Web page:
May 6, 2015

Montana Wild Flower Booklet for the Chicago World's Fair

By Brian Shovers, Montana Historical Society Library Manager, retired

During the month of May, hikers in Trout Creek Canyon east of Helena frequently see a beautiful pink flower sprouting from the limestone cliffs. 

Kelseya uniflora - Trout Creek, near York, in the Big Belt Mountains
Photo credit: Barbara Pepper-Rotness
The Latin name for this elegant member of the Rose family is Kelseya uniflora, named for Rev. Francis D. Kelsey, a prominent botanist and Congregational minister who resided in Helena from 1885-1893. 

While pastor of the Helena Congregational Church, Reverend Kelsey also taught botany at the College of Montana in Deer Lodge from 1887 to 1890 and was granted a Doctorate of Science by that institution. During his short stay in Helena, he amassed one of Montana's most important early botanical collections and identified several new species. Dr. Kelsey left Montana in 1893 to accept the position of Professor of Botany at Oberlin College (Ohio).

 The entire booklet (Pamphlet 4157) is available for viewing on the Montana Memory Project
The Montana Historical Society Library recently acquired a beautiful handmade booklet containing eleven botanical pressed specimens. This booklet, produced under the direction of Dr. Kelsey, was intended to accompany the exhibit of Montana wild flora for the 1893 Chicago World’s Fair.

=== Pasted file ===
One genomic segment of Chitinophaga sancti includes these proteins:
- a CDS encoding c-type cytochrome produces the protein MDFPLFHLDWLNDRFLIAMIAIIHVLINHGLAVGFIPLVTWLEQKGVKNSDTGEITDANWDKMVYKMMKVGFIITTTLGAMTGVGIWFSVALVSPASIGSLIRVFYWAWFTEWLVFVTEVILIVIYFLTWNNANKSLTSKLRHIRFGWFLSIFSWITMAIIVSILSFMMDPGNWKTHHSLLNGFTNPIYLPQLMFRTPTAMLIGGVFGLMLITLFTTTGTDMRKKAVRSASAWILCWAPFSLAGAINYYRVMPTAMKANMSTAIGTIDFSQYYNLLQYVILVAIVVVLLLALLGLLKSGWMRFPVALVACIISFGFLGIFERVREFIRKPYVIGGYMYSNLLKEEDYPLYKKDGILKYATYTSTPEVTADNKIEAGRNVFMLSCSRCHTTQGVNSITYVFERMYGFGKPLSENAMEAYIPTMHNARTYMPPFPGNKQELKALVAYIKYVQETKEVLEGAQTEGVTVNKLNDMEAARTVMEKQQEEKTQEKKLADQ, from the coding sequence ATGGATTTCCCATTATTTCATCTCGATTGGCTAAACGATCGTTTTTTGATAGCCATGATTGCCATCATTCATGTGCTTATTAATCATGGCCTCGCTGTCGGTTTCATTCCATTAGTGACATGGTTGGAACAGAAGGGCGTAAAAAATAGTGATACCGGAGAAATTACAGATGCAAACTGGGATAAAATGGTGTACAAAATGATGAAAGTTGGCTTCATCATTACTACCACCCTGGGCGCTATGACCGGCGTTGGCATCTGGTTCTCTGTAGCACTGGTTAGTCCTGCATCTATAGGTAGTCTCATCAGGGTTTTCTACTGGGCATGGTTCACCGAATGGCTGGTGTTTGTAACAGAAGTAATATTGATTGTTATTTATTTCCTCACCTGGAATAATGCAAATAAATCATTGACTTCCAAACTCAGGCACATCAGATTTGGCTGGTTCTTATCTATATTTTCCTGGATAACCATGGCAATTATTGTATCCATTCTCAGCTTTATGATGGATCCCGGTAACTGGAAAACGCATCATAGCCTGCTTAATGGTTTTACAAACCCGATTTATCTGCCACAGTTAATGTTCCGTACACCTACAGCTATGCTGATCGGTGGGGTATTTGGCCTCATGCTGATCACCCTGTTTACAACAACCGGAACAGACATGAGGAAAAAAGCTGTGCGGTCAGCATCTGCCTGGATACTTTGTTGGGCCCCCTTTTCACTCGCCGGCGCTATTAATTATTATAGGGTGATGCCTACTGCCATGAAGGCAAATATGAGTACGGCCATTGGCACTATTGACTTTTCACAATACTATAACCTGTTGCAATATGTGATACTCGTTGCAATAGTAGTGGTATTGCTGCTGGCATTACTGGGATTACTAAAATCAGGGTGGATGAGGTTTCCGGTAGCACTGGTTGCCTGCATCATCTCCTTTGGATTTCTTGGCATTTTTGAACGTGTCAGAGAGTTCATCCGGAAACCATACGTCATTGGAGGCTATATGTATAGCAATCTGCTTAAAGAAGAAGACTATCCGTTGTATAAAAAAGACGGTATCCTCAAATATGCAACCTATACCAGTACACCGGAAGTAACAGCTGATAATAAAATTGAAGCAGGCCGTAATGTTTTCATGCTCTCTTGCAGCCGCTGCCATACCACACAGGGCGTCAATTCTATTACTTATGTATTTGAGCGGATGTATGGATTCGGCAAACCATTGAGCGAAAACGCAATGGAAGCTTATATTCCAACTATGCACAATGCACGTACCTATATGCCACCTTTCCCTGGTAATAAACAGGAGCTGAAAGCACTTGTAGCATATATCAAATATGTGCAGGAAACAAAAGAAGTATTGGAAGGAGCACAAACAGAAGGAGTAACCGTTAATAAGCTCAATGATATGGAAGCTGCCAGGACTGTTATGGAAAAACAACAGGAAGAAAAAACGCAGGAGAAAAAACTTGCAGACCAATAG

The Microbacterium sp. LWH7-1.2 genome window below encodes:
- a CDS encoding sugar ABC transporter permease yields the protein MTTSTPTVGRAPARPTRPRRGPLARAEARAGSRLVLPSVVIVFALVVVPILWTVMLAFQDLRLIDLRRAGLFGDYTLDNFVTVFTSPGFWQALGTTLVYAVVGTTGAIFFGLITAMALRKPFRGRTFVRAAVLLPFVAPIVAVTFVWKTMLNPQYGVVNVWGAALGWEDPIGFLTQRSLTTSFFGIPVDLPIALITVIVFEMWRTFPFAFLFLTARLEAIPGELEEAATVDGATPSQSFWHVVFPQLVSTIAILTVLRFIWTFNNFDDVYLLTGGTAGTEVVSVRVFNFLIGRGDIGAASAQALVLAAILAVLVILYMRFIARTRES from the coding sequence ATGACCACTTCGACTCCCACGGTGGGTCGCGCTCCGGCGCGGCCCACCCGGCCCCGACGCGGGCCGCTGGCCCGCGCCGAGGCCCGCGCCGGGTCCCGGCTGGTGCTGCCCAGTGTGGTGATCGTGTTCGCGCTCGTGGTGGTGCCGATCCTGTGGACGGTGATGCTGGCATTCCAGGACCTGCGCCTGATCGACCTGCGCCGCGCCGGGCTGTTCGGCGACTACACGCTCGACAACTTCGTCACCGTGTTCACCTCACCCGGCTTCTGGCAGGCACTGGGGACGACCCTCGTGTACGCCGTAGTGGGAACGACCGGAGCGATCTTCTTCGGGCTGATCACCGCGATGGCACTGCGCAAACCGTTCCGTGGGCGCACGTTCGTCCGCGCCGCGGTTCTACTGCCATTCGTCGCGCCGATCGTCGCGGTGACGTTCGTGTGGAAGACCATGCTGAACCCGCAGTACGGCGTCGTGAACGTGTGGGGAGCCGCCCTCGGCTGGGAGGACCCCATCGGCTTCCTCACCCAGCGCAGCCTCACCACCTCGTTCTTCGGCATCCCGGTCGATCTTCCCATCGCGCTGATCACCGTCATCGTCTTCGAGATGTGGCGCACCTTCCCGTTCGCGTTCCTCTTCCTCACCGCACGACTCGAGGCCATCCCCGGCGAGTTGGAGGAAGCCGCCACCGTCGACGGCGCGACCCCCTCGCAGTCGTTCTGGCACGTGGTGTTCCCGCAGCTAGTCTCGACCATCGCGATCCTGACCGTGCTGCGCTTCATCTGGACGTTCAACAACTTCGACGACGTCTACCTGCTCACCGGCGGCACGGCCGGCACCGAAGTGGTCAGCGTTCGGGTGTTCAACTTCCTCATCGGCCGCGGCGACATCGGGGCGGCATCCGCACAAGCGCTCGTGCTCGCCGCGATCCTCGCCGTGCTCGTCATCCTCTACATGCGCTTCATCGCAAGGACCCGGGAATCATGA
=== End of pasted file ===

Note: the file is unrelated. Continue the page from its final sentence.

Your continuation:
Epilobium spicatum (Fireweed) - one of eleven pressed botanical specimens in PAM 4157.
The book, prepared by L.A. Fitch of Sheridan, Montana in the autumn of 1892, also includes pen and ink drawings of Rainbow Falls on the Missouri and Ruby Lake in southwestern Montana. 

"Ruby Lake near Sheridan, Mont."
Through a recent, generous donation by Matt Lavin at the Montana State University Herbarium (MONT), a major portion of Montana's wild plant exhibit for the 1893 World's Fair now resides at the Montana Historical Society Museum. The remainder of Dr. Kelsey's extensive personal collection can be found at the Miami University Herbarium in Oxford, Ohio. 

And, his legacy lives on in the naming of the Helena Chapter of the Native Plant Society: Kelsey

(Brian contributed this post shortly before his retirement at the end of last year; we saved it to kick-off the Spring wildflower season.)